You Can Hire Someone To Help You Get A Job

Photo: heraldpost

According to a 2011 research study conducted by the National Career Development Association, “50-nine per cent (59%) of adults in the workforce would try to get more or different information about their options if they could start their work life over again.”The bottom line is that when it comes to creating a career plan, we just aren’t doing our homework. And the result is that more and more people are unhappy with their careers and seeking the help and support of professional career coaches.

Sure, the payoff of hiring a career coach can be huge if you land your dream job, but there are no guarantees. You could end up spending a lot of your hard earned cash for nothing. So we consulted a number of qualified career coaches and their clients to find out how you can get the most out of hiring a career coach.

1. Get clear on your career goals
Often people come to coaching because they don’t know what they want. All they know is that they don’t like their current situation, whether they’re employed or not, and they are frustrated, disappointed, confused, and maybe even angry. Are you looking for a brand new career direction?  Do you want to stay in your field but find a new place or way to do your work? “Spend some time writing down the positive and negative aspects of your current job or career, describe your ideal dream job, and identify what your non-negotiables are,” suggests career coach Rachel French, “because it will save you time and money once you start working with a coach.”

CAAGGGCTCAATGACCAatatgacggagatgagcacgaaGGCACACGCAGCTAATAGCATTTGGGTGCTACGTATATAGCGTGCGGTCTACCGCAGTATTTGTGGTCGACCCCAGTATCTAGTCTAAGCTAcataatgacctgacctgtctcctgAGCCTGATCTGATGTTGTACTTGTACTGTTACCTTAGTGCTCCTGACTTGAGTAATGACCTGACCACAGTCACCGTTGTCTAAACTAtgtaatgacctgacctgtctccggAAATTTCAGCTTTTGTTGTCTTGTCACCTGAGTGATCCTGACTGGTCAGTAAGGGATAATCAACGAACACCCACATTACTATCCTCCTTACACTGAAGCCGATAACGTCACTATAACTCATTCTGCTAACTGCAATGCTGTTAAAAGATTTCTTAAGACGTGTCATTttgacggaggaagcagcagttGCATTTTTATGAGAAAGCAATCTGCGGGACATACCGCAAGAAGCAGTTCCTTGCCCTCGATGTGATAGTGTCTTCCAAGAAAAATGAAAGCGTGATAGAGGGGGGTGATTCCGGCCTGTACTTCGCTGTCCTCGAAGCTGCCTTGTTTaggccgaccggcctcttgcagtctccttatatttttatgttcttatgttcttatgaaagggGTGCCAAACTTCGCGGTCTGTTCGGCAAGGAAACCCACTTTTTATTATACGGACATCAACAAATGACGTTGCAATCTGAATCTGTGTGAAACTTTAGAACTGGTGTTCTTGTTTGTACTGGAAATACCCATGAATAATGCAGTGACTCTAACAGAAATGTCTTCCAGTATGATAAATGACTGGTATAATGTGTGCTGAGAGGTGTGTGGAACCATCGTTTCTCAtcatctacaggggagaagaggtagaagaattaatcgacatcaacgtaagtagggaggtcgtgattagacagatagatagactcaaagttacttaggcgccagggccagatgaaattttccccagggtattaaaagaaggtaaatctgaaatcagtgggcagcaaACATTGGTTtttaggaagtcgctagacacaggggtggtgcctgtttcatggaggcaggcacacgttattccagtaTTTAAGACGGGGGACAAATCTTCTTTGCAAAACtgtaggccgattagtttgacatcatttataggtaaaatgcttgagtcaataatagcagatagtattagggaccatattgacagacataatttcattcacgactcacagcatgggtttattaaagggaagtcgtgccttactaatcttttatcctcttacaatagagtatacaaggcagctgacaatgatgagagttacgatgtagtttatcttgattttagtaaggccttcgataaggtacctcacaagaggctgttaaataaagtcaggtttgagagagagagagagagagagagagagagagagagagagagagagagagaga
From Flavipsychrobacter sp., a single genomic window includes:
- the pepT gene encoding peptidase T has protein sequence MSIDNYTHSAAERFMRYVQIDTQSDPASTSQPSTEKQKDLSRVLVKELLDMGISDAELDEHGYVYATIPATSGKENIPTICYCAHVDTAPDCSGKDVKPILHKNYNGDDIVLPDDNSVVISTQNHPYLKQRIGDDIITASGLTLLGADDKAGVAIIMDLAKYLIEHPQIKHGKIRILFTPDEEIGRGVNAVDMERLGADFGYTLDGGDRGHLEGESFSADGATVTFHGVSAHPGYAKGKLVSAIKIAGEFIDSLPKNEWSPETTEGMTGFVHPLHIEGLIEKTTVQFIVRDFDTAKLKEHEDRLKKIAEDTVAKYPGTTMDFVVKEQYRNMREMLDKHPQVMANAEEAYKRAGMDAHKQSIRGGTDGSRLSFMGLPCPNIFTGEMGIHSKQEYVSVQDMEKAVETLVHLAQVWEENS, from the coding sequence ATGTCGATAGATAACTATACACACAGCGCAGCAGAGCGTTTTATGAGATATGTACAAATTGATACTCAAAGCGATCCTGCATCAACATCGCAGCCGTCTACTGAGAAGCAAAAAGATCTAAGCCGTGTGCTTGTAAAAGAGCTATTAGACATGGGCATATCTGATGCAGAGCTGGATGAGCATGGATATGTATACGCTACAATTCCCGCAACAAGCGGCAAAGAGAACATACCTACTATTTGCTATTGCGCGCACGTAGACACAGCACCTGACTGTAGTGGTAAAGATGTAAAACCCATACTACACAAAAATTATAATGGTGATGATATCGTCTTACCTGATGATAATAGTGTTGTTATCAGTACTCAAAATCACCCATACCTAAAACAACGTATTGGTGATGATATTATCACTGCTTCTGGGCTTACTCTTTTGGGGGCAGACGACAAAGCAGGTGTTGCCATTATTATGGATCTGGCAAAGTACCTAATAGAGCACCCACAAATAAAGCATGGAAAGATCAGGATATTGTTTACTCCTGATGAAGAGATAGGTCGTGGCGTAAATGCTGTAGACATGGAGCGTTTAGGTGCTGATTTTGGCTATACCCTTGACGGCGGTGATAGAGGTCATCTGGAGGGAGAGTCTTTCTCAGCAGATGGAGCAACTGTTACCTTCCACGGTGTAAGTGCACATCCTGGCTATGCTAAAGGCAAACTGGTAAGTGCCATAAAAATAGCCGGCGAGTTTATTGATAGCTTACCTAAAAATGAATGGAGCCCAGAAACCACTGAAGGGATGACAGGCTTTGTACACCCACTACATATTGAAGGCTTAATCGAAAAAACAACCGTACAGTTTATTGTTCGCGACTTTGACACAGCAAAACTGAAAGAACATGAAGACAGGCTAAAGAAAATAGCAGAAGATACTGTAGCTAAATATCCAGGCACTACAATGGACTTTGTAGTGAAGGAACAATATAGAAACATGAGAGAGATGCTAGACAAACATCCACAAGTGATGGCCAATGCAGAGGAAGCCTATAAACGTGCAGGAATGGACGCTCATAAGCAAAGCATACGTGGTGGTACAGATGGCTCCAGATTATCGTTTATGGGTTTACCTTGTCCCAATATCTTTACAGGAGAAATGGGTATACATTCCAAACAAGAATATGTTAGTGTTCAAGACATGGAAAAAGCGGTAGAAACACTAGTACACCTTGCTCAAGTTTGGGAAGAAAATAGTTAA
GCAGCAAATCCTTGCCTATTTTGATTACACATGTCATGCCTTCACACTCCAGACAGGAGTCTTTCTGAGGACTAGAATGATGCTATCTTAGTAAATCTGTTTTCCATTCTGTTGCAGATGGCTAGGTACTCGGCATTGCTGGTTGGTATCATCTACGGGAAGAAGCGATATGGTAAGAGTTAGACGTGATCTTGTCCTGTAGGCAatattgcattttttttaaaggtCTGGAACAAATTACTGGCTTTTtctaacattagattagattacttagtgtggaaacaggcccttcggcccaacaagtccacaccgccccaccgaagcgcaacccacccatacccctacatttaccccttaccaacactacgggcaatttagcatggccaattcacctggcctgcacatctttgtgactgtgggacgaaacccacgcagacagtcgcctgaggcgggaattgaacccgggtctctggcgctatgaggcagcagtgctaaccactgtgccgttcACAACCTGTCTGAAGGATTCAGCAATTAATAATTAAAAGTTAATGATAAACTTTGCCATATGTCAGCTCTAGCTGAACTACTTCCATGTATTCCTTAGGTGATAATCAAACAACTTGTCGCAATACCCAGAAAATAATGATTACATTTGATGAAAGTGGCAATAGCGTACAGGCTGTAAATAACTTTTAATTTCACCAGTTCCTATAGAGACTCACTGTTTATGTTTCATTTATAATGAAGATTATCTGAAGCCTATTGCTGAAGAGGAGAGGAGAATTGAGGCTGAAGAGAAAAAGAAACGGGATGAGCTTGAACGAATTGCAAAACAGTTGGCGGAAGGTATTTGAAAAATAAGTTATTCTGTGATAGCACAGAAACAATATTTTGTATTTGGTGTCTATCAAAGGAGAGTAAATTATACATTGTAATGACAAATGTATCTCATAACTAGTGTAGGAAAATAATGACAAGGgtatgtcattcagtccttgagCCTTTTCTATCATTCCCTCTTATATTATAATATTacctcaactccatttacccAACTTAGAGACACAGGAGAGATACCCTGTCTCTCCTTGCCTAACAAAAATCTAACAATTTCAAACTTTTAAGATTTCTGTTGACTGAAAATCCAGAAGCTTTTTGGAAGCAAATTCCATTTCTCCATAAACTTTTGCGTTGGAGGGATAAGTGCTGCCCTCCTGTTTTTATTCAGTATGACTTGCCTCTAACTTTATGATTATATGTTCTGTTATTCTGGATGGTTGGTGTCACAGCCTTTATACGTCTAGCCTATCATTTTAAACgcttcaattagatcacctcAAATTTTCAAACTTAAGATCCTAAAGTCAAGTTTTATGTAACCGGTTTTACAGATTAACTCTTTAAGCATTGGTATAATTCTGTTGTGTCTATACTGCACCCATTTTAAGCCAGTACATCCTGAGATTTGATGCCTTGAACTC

2. Be prepared to take a courageous look in the mirror
It’s tough enough to be in sales. It’s especially tough when you’re selling YOU. OK, fine, you aren’t really “selling” yourself when you are trying to seek a new job but the point is that it’s hard to objectively assess your strengths (and weaknesses) and know how you impact others. When you hire a career coach, that’s exactly what they will help you do and it takes courage. You’ll be challenged to fill out personality assessments, get feedback from friends and co-workers, and discuss what makes you tick. Your career coach will be the mirror reflecting back what everyone else sees – both the good and bad – gulp.